An FSCI update from Keith Frangiamore, FSCI President
Since our Spring Newsletter, we have been through the most challenging
time of my lifetime. From the COVID-19 virus pandemic,
subsequent lockdown, massive unemployment and loss of business,
to social injustice and subsequent protests throughout the country.
Like many other businesses, FSCI has been greatly affected by the
lockdowns. During the past few months, we have been adjusting to
the various state and municipal government orders across the country
where we have clients. FSCI struggled to provide the level of
service our clients expect as we complied with CDC and state employee
health safety guidelines, especially the staffing limitations at
We appreciate everyone’s patience as these health safety guidelines
and lockdowns impaired our ability to maintain our standard turnaround
times. We are now back to full staffing and have reinstated
our expedited plan review policy, allowing for 5 day expedited plan
reviews, which was suspended in early April.
Busy Times Ahead
FSCI continues to work on many large projects for essential service
companies such as logistics companies and hospitals. They are in
various stages of completion from plan review to field inspections.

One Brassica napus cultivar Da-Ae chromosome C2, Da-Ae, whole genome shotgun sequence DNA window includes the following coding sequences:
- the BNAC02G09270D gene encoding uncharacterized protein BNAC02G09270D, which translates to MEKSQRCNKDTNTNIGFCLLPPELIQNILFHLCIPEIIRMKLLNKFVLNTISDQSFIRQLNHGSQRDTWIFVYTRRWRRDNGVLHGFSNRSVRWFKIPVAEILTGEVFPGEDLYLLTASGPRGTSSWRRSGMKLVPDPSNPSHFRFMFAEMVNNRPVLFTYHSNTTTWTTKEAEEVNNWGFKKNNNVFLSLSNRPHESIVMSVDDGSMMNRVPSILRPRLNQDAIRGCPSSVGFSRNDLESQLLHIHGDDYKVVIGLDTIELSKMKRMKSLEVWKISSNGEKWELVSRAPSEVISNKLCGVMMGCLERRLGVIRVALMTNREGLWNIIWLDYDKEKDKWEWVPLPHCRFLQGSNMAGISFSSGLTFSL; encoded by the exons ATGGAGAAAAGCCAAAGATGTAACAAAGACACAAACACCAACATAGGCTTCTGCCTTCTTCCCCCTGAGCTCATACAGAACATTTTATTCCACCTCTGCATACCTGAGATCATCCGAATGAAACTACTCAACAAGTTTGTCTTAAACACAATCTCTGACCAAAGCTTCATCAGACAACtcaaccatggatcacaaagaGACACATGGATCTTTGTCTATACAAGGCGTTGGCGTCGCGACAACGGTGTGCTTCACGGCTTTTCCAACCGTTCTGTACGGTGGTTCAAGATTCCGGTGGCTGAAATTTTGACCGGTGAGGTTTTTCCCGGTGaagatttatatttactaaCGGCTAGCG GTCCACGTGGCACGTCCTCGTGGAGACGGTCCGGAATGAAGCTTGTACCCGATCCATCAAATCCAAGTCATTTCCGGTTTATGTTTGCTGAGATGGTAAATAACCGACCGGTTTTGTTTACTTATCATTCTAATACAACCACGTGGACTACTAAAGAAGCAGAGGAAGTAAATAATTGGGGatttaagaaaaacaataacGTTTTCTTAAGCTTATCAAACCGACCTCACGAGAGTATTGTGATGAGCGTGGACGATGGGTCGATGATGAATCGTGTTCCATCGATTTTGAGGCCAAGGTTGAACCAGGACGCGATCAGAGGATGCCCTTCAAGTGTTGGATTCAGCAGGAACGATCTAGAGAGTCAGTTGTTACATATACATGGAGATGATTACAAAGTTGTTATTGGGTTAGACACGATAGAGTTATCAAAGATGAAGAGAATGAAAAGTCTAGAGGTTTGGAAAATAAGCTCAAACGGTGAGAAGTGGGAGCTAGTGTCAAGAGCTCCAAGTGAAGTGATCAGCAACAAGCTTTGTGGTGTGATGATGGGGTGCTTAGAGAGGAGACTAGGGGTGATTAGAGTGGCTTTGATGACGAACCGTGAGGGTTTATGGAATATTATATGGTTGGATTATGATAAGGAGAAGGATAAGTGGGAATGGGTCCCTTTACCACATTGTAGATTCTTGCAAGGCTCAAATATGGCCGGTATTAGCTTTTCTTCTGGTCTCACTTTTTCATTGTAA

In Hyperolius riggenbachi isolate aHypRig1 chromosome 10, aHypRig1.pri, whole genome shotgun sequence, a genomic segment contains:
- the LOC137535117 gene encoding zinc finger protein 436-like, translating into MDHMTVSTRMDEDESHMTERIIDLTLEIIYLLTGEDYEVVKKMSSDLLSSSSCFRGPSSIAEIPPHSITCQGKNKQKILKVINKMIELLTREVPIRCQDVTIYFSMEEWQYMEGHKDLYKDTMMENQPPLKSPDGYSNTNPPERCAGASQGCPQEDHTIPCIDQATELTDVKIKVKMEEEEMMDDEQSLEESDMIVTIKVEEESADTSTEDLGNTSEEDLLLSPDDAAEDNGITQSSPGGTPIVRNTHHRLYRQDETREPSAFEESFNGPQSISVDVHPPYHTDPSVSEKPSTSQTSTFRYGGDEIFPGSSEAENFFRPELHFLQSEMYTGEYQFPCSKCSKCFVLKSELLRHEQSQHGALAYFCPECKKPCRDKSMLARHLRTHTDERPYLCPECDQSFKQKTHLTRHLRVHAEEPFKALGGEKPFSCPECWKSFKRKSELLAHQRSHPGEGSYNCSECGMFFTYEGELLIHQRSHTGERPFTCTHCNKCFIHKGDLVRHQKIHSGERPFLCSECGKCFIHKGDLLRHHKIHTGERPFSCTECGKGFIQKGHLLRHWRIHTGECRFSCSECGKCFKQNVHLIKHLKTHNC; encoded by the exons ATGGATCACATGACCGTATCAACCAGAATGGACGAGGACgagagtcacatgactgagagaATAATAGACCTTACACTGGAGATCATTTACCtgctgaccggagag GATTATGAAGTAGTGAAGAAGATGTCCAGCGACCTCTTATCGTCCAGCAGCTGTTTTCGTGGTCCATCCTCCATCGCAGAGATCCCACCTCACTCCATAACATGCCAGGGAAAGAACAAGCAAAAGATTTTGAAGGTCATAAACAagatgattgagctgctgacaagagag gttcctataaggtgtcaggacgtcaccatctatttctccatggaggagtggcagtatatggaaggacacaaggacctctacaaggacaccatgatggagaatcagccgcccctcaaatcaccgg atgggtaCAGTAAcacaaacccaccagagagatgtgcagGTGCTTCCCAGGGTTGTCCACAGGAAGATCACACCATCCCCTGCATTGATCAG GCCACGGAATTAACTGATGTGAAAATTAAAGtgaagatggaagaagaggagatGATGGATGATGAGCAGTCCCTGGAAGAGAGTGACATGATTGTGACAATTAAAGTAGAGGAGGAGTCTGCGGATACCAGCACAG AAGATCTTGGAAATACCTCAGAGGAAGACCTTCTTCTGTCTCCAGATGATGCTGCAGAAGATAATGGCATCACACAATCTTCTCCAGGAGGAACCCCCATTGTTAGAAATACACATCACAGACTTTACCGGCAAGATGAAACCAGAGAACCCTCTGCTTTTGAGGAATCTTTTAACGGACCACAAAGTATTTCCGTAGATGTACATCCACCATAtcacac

As we anticipate easing of safety restrictions and businesses begin
reopening, FSCI is well positioned with our full staff ready to resume
providing quality services to all clients and customers.
In addition, FSCI has many projects returning that were put on hold
due to the COVID-19 pandemic where state orders shuttered businesses
and others where health safety concerns precluded FSCI
from entering buildings, such as senior housing, assisted living and
skilled nursing facilities.
Please stay safe, protect others, and help us all work toward a healthy
Building Code Submittals – How to Get It Right
Fire Safety Consultants, Inc. (FSCI) conducts full and partial third-party, building and life safety plan reviews for many of its municipal and fire district clients. We review the submitted plans using the model codes and our client’s amendments for compliance. The focus of this article is on the building code portion of a plan review submittal.
Lack of sufficient detail on drawings, or missing drawings, is the primary reason that building and life safety plans are not approved. Plans submitted for permit review must be more than lines on paper or in a CAD file. More detail is always better than less. For example, one architect might submit two or three dozen architectural and structural sheets for a building while another architect will submit four or five pages for the same basic building. Typically, the larger plan set stands a better chance of being approved; or, having fewer comments which need to be addressed in a second submittal.
The number of pages submitted for review is not the sole reason in determining the likelihood that the plans will be substantially compliant with the applicable building code. Often the information and detail included on the additional plan sheets in an architect’s submittal is likely to answer many of the questions that the plan reviewer may have when comparing the plans to the requirements of the jurisdictions adopted codes.